Subway suicide bombings: Two female suicide bombers attacked two major Moscow subway stations during a morning rush hour this week, killing 39 people and raising fears of a renewed wave of terrorism. Authorities blamed Muslim extremists from Chechnya, and Russian Prime Minister Vladimir Putin vowed that those responsible for the plot would be “dragged out of the sewers into broad daylight.” In Dagestan, which neighbors Chechnya, two suicide bombings at police stations this week killed 12 people. One of the Moscow subway stations that was bombed, Lubyanka, is adjacent to the headquarters of the FSB, Russia’s intelligence service. During Russia’s last spate of Chechen terrorism, from 2002–2004, many attackers were “black widows”—women whose husbands or fathers had been killed during Russia’s two brutal wars to suppress Chechen separatism.
Leading in executions: China executed “thousands” of people last year, more than the rest of the world combined, Amnesty International said in a report this week. The exact number of Chinese executions is a state secret. “The Chinese authorities claim that fewer executions are taking place,” said Claudio Cordone, Amnesty’s interim secretary general. “If this is true, why won’t they tell the world how many people the state put to death?” China is unique in its use of the death penalty even for white-collar crimes, such as corruption and tax fraud. After China, Iran is next in executions. Iran put to death 388 people in 2009, more than 100 of them during and after the summer protests over the disputed re-election of President Mahmoud Ahmadinejad.
Baengnyeong Island, South Korea
Ship explodes near North Korea: South Korean President Lee Myung-bak placed the nation’s military on high alert this week after a patrol ship exploded and sank near the maritime border with North Korea. Officials said they weren’t sure what caused the Cheonan, a 1,200-ton combat corvette, to break in two. One possible explanation is that it hit a mine left over from the Korean War, but officials wouldn’t rule out a hostile act by North Korea. South Korean and U.S. Navy crews rescued 58 crew members, but 46 others were missing and presumed dead. Lee made a personal visit to the rescue site. “I wish I could plunge into the water myself,” he told relatives of the missing sailors.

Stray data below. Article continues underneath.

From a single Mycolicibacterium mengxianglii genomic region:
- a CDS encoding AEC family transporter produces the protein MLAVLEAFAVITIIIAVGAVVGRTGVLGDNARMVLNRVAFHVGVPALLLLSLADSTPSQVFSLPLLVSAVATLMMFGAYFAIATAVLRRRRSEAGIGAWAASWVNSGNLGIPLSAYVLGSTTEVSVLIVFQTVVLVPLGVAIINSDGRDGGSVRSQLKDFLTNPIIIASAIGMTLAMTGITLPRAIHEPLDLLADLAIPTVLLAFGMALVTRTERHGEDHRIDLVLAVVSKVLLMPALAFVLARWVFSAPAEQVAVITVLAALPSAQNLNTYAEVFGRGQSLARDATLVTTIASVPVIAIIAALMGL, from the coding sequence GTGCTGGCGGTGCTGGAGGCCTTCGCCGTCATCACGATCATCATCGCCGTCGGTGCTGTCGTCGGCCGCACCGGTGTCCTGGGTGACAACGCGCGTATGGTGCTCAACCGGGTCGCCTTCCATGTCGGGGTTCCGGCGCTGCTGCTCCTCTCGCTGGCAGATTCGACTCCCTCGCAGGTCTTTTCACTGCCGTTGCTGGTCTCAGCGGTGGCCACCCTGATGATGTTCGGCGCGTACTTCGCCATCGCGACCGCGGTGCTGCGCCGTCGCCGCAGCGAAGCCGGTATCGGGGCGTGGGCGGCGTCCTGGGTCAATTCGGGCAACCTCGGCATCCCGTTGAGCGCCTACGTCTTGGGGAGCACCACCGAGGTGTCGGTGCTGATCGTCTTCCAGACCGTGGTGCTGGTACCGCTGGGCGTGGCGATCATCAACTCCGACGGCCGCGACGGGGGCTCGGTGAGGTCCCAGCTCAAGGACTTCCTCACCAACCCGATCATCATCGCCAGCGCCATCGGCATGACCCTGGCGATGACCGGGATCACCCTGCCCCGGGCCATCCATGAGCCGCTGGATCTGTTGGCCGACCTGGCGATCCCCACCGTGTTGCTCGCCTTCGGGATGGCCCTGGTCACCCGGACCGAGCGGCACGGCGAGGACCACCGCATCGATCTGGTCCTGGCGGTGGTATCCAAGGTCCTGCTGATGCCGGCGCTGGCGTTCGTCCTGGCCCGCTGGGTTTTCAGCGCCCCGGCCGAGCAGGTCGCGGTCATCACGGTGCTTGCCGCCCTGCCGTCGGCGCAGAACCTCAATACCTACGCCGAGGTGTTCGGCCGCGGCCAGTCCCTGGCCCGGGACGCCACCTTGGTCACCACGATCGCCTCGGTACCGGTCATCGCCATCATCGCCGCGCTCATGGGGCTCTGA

Election boycott: The party of Nobel Peace Prize laureate Aung San Suu Kyi won’t participate in the country’s first elections since 1990, it announced this week, claiming the election rules set down by Myanmar’s ruling military junta are ludicrously unfair. Under rules for the elections, one-quarter of the seats in parliament are reserved for the military, which is also empowered to block any constitutional changes. Political parties with members in jail are automatically disqualified, which means opposition parties would have to abandon prominent leaders—many of whom are jailed dissidents—to participate. Suu Kyi’s pro-democracy party won the 1990 elections, but the military junta canceled the results and jailed her. She has been under house arrest for 14 of the past 20 years.
Running out of dogs: India is suffering a shortage of bomb-sniffing dogs. Since the 2008 Mumbai terror attacks, which killed 173 people, demand for the canines has soared, largely because dogs are cheaper than electronic explosive-detection devices. “Every city wants more and more sniffer dogs now,” said Commandant M.L. Sharma, head of the Indian army’s dog-breeding and -training program, which is seeking to more than double the corps of trained dogs in the next two years. Meanwhile, security experts said, unscrupulous security companies have been sending untrained dogs to hotels and shopping malls, and then proclaiming the areas safe.
More nuclear plants: In direct defiance of the United Nations, Iran may be building more nuclear plants, U.N. inspectors told The New York Times this week. The declaration came as Ali Akbar Salehi, head of Iran’s Atomic Energy Organization, told an Iranian news agency that two new nuclear sites would soon be built “inside mountains,” where presumably they can be protected from attacks. Iran maintains that its nuclear program is intended to produce energy to generate electricity. But it has already been caught secretly enriching uranium in an apparent attempt to make bomb-grade fuel. Last year, President Obama revealed evidence of a hidden nuclear plant outside the Iranian city of Qum.
Sufis oppose Islamists: Sufi clerics this week called on Somalis to wage a holy war against al-Shabaab, the militant Islamist group that controls much of the country. Al-Shabaab enforces a strict version of Islamic law, including cutting off the hands of thieves and stoning adulterous women to death, and they consider Sufism, the main Islamic sect in Somalia, to be heretical. Recently the militants began disinterring the remains of Sufi clerics, who they contended were being revered at the expense of Allah. Hundreds of people protested the desecration. “People were really disturbed by the move of al-Shabaab to destroy the tombs of the revered sheikhs,” said Mohyadin Hassan Afrah, a civic activist.